Similar results were obtained in a meta-analysis by Del Carpio et al.61 The reduction in risk of stroke/systemic embolism in those treated with DOACs versus warfarin was greater in those who had mild CKD (RR: 0.79; 95% CI: 0.66−0.94) or moderate CKD (RR: 0.71; 95% CI: 0.62−0.81), whereas it was similar in those with normal kidney function (RR: 0.95; 95% CI: 0.81–1.15). Both meta-analyses showed a trend towards a greater reduction in haemorrhages with DOACs in patients with a more advanced stage of CKD, although there was a great heterogeneity.

In a Cochrane review of patients with CKD and non-valvular AF enrolled in phase 3 trials of DOACs (12,155 with stage 3 CKD and 390 with stage 4), subjects treated with DOACs compared to subjects receiving warfarin had a lower risk of stroke/systemic embolism (RR: 0.81; 95% CI: 0.65–1) and a tendency to have fewer major haemorrhages (RR: 0.79; 95% CI: 0.59–1.04).62 The major limitation of this study, as the authors acknowledged, was that it only represented patients with stage 3 CKD.

All these meta-analyses have the disadvantage that the subgroups included by kidney function were not predetermined and the comparative analysis was not prespecified in the phase 3 studies. Despite this, the results supported the notion that DOACs have greater safety and efficacy versus warfarin in the presence of mild or moderate CKD.

A recent systematic review of randomised studies, cohort studies and case series63 found that, in moderate CKD, dabigatran and apixaban, compared to warfarin, reduced the risk of stroke/systemic embolism (dabigatran: HR 0.55 and 95% CI: 0.34−0.85; apixaban: HR: 0.61 and 95% CI 0.39−0.94), while edoxaban and apixaban were associated with a lower number of major haemorrhages than warfarin.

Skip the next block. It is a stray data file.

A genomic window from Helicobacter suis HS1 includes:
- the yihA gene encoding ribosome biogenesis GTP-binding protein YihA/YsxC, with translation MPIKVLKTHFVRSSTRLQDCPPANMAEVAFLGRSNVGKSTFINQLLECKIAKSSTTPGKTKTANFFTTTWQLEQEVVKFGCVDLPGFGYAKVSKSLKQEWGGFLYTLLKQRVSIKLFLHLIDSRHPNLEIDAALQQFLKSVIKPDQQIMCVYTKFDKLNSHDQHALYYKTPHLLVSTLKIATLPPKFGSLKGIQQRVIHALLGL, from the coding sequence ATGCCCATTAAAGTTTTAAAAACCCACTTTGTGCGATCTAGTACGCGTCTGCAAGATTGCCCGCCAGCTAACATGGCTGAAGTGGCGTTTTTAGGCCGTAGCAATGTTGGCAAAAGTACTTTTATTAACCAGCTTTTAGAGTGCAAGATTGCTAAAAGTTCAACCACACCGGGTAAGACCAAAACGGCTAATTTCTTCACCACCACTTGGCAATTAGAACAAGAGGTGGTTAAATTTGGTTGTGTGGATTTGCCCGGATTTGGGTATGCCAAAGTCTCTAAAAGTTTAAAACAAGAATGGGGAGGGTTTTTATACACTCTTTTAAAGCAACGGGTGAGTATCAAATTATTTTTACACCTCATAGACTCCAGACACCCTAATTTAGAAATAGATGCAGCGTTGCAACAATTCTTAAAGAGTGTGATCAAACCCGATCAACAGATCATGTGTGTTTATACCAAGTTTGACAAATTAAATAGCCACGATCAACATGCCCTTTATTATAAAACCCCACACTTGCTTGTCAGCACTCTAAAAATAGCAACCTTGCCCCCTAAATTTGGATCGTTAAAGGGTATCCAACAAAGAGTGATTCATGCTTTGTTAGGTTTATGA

Probably the best information supporting the choice of optimal anticoagulation (DOACs versus warfarin) is based on the “net clinical benefit” (NCB), which incorporates the risk of stroke/systemic embolism and the risk of major haemorrhages. It is calculated according to the following formula:

Rate of stroke/systemic embolism on warfarin − rate of stroke/systemic embolism on DOACs) – weighting factor · (rate of major haemorrhages on DOACs − rate of major haemorrhages on warfarin) (the weighting factor reflects the relative impact, in terms of death and disability, of major haemorrhages).

A recent meta-analysis of phase 3 studies of DOACs analysed the NCB.64 Compared to warfarin, DOACs had a positive NCB in subjects with mild CKD (1.59; 95% CI: 1.03–2.15) or moderate CKD (2.74; 95% CI: 1.72−3.76). They also had a superior NCB to warfarin in subjects with normal kidney function. It should be noted that the NCB progressively increased as the stage of CKD increased. In a frail population, the greatest determinant of NCB in favour of DOACs was the lower rate of major haemorrhages when they were used. Therefore, based on NCB analysis, DOACs are preferable to warfarin in AF in subjects with mild to moderate CKD (stage 2 or 3).